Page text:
Don’t forget about…Karson Kuhlman

karson-kuhlman-2019-32

Over the past decade, Boston Bruins have found success in the undrafted free agent department, especially with signing NCAA players. Whether we’re talking about Torey Krug, Kevan Miller, Frank Vatrano (whose trade to Florida in 2018 netted the pick the B’s used to select Jakub Lauko), or even Austin Czarnik (now with Calgary), the B’s have identified passed-over college players who have gone on to reach the NHL.

A more recent example is former University of Minnesota-Duluth captain Karson Kuhlman, who led the Bulldogs to their first of two consecutive NCAA championships in 2018 and then signed with the B’s shortly thereafter. The 2018 NCAA tournament MVP didn’t dazzle anyone with his numbers, but was, as it turned out, the perfect fit for Boston.

It didn’t take Kuhlman long to see his first NHL action and by the spring of 2019, he was playing a supporting role in helping the B’s get to within one game of a Stanley Cup championship. In 19 regular and playoff games combined, the rookie netted four goals and eight points, not bad for a defensive forward in college whose best season consisted of just six goals and 22 points in 42 games during the 2016-17 campaign.

The Esko, MN native has always impressed with his speed, intelligent two-way game and hyper-competitivene style, going back to his USHL days with the Dubuque Fighting Saints.

After making such a surprising impact (at the very least in terms of timeline), Kuhlman made the 2019-20 Bruins roster out of camp, but fractured his tibia Oct. 19 in a game against Toronto. He missed the next two months and returned to the ice in late December, bouncing between the NHL and AHL with Providence until the NHL season was put on pause.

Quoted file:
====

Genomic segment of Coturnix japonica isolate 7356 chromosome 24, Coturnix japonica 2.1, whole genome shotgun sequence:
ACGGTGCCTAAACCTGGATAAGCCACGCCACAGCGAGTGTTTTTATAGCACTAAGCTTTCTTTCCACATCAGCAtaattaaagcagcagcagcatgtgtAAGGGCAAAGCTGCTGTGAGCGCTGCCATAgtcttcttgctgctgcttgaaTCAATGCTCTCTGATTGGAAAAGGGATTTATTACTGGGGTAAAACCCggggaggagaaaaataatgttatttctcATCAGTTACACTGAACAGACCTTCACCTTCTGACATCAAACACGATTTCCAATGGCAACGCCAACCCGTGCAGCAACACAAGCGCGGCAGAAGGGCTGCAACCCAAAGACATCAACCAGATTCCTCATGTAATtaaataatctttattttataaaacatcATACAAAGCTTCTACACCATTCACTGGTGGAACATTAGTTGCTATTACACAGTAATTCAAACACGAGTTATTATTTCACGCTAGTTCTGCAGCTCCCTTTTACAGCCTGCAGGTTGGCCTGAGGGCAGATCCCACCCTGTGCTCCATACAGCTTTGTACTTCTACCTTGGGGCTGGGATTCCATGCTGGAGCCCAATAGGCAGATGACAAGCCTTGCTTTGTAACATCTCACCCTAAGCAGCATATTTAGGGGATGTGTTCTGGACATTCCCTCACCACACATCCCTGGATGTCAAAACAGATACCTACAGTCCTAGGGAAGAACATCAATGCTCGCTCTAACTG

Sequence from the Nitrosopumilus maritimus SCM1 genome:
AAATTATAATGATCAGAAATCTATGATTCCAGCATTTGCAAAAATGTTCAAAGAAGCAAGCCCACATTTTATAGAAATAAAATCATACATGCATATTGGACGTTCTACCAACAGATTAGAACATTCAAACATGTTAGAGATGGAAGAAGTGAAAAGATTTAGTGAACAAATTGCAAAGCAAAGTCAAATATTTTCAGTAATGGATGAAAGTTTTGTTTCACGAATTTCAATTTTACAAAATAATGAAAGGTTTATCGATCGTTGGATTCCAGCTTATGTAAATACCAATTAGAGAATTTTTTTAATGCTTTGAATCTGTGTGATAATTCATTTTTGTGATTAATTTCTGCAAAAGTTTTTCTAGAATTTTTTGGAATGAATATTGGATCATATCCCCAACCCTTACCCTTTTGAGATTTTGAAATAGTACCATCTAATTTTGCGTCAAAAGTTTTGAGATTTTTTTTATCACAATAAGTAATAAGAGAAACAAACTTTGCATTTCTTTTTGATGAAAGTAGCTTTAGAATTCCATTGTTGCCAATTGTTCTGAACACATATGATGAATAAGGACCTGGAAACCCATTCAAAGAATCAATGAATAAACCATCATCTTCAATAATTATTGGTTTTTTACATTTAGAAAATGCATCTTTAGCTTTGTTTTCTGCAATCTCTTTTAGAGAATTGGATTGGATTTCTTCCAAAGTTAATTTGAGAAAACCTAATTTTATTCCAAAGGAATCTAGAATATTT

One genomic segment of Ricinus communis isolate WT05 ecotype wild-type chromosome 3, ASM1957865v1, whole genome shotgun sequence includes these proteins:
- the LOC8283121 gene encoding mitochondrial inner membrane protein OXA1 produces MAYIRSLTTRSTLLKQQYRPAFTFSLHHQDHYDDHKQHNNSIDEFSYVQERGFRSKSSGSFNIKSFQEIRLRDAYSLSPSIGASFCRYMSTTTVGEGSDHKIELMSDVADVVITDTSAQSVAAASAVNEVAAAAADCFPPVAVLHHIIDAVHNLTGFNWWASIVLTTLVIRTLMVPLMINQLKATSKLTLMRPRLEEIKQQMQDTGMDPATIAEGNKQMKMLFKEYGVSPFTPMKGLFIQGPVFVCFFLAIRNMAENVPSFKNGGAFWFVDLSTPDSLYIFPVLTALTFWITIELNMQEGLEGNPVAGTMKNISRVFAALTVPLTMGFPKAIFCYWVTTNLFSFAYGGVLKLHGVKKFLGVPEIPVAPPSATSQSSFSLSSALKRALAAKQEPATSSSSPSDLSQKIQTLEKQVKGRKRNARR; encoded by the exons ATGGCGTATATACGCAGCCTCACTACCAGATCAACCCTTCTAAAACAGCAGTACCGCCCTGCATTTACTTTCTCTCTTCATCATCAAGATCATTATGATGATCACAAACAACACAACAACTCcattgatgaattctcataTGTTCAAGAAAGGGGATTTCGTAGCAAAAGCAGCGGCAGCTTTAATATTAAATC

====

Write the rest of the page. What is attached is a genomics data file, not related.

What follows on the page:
He still meets our criteria of a prospect, even though he’s seen 36 NHL regular season games in his first two pro seasons, so here’s a quick snapshot of Kuhlman and what B’s fans can expect going forward:

Strengths: Superb skater- explosive, agile and quick. He’s got excellent acceleration and is strong on his skates- able to roll off of checks and maintain his balance. Very good small-area burst. Hockey sense is very good- while not overly creative, he sees the ice and makes good decisions with and without the puck. Tremendous intangibles such as character and leadership packaged up in a relentless work ethic. He’s a superior forechecker who disrupts and creates turnovers with his speed and sheer tenacity- constantly hunts pucks. A winner- he won a USHL championship with Dubuque in 2013, took 2018 NCAA tournament MVP honors in leading UMD to a national title, then was part of Boston’s extended run to the SCF a year later. That kind of thing is not an accident. Can play center and wing- able to take key defensive faceoffs when needed and has a quick stick in the dot to win draws.